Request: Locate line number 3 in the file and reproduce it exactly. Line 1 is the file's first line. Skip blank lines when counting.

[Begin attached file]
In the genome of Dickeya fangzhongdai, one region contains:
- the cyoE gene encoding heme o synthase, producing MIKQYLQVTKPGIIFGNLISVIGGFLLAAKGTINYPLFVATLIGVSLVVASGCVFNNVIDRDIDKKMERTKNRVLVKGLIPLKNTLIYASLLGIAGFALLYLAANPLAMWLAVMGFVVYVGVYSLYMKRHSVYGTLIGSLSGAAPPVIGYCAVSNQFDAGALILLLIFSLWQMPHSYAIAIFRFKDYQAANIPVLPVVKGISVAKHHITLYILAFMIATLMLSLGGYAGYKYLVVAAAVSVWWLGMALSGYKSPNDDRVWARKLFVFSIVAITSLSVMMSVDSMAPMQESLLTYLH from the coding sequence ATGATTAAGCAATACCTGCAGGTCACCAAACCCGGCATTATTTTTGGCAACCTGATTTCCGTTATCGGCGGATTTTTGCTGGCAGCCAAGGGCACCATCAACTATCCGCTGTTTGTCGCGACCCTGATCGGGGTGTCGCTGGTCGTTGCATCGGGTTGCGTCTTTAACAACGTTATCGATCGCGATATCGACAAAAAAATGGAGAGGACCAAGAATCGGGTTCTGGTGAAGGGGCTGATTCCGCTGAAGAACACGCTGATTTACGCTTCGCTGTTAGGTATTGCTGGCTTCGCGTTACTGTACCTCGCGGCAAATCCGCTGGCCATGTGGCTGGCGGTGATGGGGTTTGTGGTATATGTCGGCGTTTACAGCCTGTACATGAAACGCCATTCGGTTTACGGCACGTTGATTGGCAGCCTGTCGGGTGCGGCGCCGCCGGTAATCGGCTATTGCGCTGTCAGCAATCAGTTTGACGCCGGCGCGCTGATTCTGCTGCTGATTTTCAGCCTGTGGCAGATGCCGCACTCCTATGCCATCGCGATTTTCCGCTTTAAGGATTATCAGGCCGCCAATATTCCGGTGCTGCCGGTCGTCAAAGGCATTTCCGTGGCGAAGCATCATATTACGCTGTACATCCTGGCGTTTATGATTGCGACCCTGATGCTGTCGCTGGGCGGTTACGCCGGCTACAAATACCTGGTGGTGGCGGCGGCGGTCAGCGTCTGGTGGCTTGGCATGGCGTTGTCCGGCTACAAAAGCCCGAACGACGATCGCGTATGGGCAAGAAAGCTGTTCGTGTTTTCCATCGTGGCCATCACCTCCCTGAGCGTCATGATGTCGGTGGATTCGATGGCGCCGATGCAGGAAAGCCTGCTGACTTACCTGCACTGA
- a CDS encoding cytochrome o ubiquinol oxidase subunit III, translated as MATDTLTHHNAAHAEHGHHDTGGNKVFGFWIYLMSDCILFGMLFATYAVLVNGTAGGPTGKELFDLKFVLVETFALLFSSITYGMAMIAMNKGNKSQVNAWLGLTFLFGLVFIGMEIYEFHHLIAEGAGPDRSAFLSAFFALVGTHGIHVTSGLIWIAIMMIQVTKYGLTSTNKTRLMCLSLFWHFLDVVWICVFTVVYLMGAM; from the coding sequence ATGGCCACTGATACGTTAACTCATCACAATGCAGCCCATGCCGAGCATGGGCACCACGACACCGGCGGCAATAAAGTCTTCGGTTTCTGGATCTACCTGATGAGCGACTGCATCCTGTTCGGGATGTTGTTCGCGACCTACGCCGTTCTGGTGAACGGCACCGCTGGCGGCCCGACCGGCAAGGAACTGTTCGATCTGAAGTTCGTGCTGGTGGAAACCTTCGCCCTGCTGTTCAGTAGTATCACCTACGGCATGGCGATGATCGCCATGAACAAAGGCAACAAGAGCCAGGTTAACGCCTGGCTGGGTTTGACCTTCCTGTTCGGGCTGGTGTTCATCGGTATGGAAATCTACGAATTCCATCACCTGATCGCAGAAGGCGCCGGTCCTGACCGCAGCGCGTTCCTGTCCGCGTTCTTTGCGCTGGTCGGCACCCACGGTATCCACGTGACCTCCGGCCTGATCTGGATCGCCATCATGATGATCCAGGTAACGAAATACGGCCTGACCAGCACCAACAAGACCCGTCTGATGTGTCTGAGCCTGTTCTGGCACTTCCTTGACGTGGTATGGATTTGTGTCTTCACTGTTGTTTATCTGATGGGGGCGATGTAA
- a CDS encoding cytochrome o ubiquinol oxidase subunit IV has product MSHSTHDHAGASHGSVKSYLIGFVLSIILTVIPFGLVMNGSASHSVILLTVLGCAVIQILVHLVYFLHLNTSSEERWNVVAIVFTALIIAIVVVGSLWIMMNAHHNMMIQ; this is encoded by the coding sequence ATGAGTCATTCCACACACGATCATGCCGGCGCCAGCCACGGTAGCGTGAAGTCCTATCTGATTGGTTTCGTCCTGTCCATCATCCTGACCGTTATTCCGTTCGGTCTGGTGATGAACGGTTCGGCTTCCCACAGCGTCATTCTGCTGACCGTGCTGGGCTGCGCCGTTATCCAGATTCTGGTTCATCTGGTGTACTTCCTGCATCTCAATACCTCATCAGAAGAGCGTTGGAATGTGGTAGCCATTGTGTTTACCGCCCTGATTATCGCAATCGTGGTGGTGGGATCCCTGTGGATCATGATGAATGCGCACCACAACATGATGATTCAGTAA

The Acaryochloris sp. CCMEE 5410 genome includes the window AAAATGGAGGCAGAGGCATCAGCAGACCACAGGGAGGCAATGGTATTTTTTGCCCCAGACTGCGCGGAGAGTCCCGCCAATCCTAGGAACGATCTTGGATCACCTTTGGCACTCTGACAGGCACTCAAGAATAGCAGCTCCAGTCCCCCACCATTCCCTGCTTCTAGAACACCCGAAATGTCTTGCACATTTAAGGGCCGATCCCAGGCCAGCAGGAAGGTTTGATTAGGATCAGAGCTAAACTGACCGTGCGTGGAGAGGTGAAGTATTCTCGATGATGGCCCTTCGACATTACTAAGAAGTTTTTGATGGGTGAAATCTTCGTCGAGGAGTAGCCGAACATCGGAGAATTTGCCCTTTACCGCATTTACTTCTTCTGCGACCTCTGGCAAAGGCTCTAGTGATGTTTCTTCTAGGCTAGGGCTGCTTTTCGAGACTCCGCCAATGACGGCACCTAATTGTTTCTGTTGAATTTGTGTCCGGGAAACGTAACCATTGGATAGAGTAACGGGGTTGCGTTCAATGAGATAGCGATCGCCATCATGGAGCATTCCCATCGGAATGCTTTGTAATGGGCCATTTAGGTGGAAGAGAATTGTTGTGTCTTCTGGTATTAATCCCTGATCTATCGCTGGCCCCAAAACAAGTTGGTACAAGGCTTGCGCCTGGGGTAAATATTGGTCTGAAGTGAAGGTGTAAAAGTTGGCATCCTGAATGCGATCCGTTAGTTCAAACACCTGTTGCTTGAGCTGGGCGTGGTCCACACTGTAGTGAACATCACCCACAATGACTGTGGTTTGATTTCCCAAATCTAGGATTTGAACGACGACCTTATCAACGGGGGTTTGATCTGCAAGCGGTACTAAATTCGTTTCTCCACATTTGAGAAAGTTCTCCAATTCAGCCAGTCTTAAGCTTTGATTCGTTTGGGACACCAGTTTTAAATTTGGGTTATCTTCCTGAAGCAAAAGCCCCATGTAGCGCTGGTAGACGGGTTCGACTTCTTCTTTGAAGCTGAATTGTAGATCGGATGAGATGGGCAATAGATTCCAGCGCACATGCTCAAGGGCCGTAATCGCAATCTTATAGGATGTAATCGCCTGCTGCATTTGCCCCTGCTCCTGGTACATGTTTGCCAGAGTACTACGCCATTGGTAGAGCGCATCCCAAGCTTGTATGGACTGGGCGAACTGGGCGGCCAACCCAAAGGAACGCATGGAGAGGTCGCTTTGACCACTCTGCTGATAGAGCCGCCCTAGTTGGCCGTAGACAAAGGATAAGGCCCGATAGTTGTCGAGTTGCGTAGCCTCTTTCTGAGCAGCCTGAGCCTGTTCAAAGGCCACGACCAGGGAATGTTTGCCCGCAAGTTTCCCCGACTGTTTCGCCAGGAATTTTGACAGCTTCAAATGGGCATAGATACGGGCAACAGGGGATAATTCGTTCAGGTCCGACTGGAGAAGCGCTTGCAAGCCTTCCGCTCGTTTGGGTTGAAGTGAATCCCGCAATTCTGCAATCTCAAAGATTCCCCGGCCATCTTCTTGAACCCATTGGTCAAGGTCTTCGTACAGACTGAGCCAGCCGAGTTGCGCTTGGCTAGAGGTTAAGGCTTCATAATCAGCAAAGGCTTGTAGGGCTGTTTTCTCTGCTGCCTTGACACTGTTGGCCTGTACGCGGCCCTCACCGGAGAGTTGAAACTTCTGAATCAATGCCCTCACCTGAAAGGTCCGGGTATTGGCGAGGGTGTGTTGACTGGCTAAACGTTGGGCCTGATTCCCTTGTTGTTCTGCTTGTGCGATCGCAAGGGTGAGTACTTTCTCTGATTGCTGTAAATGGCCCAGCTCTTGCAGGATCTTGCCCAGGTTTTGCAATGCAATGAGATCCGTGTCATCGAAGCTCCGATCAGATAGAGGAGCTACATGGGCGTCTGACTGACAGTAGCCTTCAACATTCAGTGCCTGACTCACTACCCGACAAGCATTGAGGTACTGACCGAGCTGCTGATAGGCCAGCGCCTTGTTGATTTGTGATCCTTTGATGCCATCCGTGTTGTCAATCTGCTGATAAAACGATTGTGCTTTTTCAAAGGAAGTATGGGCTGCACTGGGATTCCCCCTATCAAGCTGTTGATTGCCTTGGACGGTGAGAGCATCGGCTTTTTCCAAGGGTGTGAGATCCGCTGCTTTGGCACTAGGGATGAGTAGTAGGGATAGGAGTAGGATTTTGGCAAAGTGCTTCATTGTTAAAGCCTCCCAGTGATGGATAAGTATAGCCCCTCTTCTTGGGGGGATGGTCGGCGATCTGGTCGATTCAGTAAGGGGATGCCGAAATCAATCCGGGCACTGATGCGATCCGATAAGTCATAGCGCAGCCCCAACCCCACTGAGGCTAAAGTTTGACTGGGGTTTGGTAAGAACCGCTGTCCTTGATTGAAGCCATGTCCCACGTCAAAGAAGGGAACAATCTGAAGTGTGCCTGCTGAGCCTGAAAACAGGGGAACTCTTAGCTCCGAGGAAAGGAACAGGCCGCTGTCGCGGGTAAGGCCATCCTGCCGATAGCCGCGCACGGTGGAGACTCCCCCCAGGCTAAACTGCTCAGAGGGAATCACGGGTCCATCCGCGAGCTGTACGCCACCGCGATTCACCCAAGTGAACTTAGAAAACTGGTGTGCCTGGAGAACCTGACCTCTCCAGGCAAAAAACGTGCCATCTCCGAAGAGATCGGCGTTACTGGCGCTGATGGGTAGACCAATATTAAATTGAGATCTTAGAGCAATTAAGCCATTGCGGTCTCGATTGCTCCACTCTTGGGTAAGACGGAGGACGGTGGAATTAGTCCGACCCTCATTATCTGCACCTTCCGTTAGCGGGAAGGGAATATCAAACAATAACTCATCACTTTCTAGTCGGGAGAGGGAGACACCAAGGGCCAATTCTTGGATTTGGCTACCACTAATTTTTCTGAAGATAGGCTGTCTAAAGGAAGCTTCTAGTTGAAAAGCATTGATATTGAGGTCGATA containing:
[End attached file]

- a CDS encoding cytochrome o ubiquinol oxidase subunit III, translated as MATDTLTHHNAAHAEHGHHDTGGNKVFGFWIYLMSDCILFGMLFATYAVLVNGTAGGPTGKELFDLKFVLVETFALLFSSITYGMAMIAMNKGNKSQVNAWLGLTFLFGLVFIGMEIYEFHHLIAEGAGPDRSAFLSAFFALVGTHGIHVTSGLIWIAIMMIQVTKYGLTSTNKTRLMCLSLFWHFLDVVWICVFTVVYLMGAM; from the coding sequence ATGGCCACTGATACGTTAACTCATCACAATGCAGCCCATGCCGAGCATGGGCACCACGACACCGGCGGCAATAAAGTCTTCGGTTTCTGGATCTACCTGATGAGCGACTGCATCCTGTTCGGGATGTTGTTCGCGACCTACGCCGTTCTGGTGAACGGCACCGCTGGCGGCCCGACCGGCAAGGAACTGTTCGATCTGAAGTTCGTGCTGGTGGAAACCTTCGCCCTGCTGTTCAGTAGTATCACCTACGGCATGGCGATGATCGCCATGAACAAAGGCAACAAGAGCCAGGTTAACGCCTGGCTGGGTTTGACCTTCCTGTTCGGGCTGGTGTTCATCGGTATGGAAATCTACGAATTCCATCACCTGATCGCAGAAGGCGCCGGTCCTGACCGCAGCGCGTTCCTGTCCGCGTTCTTTGCGCTGGTCGGCACCCACGGTATCCACGTGACCTCCGGCCTGATCTGGATCGCCATCATGATGATCCAGGTAACGAAATACGGCCTGACCAGCACCAACAAGACCCGTCTGATGTGTCTGAGCCTGTTCTGGCACTTCCTTGACGTGGTATGGATTTGTGTCTTCACTGTTGTTTATCTGATGGGGGCGATGTAA